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Population-based survey of infant bed sharing
  1. C Nie*,
  2. A M Bailey,
  3. G R Istre,
  4. R Anderson
  1. Correspondence Injury Prevention Center at Parkland Health and Hospital System, 5000 Harry Hines, Boulevard Dallas, TX 75235, USA

Abstract

Disparities by race/ethnicity exist in sudden infant death. Bed sharing has been shown to increase risk of sleep-related infant deaths.

Objective To quantify infant bed sharing in Dallas, Texas from 214 pilot surveys. We anticipate additional surveys to analyse for the final presentation.

Methods Parents completed a self administered survey regarding their infant's (<1 year) sleep pattern. Surveys were conducted in waiting rooms at a sample of public and private paediatric practices. Surveys asked for demographics, hours of bed sharing in the previous 24 h, and prevalence of other sleep practices.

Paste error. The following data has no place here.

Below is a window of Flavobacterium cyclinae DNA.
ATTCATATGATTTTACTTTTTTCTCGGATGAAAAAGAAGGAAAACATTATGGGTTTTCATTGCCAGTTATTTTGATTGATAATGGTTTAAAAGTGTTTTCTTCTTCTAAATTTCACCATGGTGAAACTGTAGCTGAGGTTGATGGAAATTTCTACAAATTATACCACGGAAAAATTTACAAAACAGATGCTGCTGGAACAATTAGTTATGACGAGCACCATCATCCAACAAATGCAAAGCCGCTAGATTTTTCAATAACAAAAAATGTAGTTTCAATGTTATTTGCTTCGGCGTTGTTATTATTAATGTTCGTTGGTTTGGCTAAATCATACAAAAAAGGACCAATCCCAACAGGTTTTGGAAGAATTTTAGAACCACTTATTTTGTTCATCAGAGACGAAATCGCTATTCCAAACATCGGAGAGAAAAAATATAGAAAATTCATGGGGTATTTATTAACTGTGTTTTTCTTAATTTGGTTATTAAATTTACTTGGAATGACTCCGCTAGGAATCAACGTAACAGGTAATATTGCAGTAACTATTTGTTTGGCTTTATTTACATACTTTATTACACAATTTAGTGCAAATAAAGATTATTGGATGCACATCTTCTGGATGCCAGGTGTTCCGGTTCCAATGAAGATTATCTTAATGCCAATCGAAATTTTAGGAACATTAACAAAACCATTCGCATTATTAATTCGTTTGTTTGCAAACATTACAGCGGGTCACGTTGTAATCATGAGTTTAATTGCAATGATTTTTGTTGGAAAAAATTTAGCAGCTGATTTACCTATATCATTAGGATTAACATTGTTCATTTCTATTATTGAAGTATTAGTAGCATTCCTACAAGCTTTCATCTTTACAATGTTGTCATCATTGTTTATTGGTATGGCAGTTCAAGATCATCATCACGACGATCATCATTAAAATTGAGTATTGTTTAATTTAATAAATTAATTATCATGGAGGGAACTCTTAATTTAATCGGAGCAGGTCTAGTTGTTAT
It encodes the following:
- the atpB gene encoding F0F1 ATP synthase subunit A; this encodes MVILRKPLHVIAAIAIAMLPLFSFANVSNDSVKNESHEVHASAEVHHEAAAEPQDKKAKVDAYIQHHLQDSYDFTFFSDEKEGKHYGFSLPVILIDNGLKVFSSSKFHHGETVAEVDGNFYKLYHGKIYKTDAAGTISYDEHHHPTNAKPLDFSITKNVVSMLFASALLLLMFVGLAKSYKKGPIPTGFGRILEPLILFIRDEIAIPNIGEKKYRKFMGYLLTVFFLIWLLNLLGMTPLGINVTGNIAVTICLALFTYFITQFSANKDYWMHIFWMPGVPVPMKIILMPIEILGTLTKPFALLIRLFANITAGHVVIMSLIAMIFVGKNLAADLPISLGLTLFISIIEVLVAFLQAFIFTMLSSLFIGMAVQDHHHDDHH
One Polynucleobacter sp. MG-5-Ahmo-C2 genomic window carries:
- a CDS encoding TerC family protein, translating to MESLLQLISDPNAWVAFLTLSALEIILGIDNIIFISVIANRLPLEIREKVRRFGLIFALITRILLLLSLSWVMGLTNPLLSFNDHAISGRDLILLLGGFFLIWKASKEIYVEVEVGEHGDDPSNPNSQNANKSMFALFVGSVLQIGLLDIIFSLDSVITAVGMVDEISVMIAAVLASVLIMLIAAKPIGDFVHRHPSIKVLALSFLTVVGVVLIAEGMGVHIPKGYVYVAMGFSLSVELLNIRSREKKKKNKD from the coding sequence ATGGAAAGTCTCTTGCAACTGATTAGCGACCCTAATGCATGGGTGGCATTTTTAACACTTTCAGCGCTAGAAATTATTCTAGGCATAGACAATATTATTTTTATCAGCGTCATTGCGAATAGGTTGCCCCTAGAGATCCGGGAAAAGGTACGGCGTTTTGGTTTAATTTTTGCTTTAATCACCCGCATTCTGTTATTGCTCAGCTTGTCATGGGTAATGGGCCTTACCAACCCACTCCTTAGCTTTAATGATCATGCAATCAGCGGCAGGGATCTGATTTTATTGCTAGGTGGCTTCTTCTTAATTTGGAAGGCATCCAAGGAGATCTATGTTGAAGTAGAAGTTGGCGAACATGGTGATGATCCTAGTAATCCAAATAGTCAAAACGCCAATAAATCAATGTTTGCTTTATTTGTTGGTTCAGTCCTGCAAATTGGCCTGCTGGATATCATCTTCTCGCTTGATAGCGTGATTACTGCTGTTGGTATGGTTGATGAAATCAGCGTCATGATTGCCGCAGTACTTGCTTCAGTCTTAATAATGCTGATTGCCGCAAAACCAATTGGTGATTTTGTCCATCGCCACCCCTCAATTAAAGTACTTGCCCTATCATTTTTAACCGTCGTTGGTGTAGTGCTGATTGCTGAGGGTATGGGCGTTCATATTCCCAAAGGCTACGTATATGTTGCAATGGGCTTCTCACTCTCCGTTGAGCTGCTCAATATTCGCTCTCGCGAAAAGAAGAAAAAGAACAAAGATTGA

Results Over half (56.6%) of infants were Hispanic. Mean age: Infant=4.1 months; Mother=28 years. Bed sharing occurred among 44% of infants, for an average of 4.5 h. The majority of bed sharing was with a parent. Other findings: prone placement (4.7%), pacifier use (33%), crib in home (81.2%) and fan presence (60%). Bed sharing was more common among breastfed infants (OR=2.4; 95% CI 1.3 to 4.4) and premature infants (OR=2.38; 95% CI 1.2 to 4.8). Families without a crib were more likely to bed share (OR=2.5; 95% CI 1.2 to 5.2) and bed share for more hours (6.6 h vs 3.8 h).

Conclusions Infant bed sharing is common in Dallas. Families without a crib had a higher prevalence of bed sharing. Local data offers the potential to quantify bed sharing risk and measure efficacy of community interventions.

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